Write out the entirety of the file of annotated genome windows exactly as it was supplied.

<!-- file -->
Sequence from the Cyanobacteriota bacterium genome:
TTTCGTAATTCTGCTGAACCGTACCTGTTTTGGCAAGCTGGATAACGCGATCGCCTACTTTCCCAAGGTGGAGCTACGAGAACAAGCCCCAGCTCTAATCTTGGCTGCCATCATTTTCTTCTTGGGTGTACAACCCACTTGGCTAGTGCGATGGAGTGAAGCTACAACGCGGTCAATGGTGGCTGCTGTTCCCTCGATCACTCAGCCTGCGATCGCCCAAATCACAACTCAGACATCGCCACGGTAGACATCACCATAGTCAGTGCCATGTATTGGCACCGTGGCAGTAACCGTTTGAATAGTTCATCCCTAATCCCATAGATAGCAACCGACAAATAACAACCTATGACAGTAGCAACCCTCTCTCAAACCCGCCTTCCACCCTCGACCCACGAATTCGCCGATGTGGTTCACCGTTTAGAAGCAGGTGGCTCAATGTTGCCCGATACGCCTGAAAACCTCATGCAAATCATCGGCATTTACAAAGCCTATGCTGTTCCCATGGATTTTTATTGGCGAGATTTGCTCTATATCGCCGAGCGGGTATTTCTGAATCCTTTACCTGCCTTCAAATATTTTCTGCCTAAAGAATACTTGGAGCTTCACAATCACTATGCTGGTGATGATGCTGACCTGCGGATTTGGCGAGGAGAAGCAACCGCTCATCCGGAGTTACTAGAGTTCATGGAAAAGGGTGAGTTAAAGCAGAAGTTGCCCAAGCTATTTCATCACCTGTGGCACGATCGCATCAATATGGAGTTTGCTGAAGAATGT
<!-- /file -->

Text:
Sequence from the Cyanobacteriota bacterium genome:
TTTCGTAATTCTGCTGAACCGTACCTGTTTTGGCAAGCTGGATAACGCGATCGCCTACTTTCCCAAGGTGGAGCTACGAGAACAAGCCCCAGCTCTAATCTTGGCTGCCATCATTTTCTTCTTGGGTGTACAACCCACTTGGCTAGTGCGATGGAGTGAAGCTACAACGCGGTCAATGGTGGCTGCTGTTCCCTCGATCACTCAGCCTGCGATCGCCCAAATCACAACTCAGACATCGCCACGGTAGACATCACCATAGTCAGTGCCATGTATTGGCACCGTGGCAGTAACCGTTTGAATAGTTCATCCCTAATCCCATAGATAGCAACCGACAAATAACAACCTATGACAGTAGCAACCCTCTCTCAAACCCGCCTTCCACCCTCGACCCACGAATTCGCCGATGTGGTTCACCGTTTAGAAGCAGGTGGCTCAATGTTGCCCGATACGCCTGAAAACCTCATGCAAATCATCGGCATTTACAAAGCCTATGCTGTTCCCATGGATTTTTATTGGCGAGATTTGCTCTATATCGCCGAGCGGGTATTTCTGAATCCTTTACCTGCCTTCAAATATTTTCTGCCTAAAGAATACTTGGAGCTTCACAATCACTATGCTGGTGATGATGCTGACCTGCGGATTTGGCGAGGAGAAGCAACCGCTCATCCGGAGTTACTAGAGTTCATGGAAAAGGGTGAGTTAAAGCAGAAGTTGCCCAAGCTATTTCATCACCTGTGGCACGATCGCATCAATATGGAGTTTGCTGAAGAATGT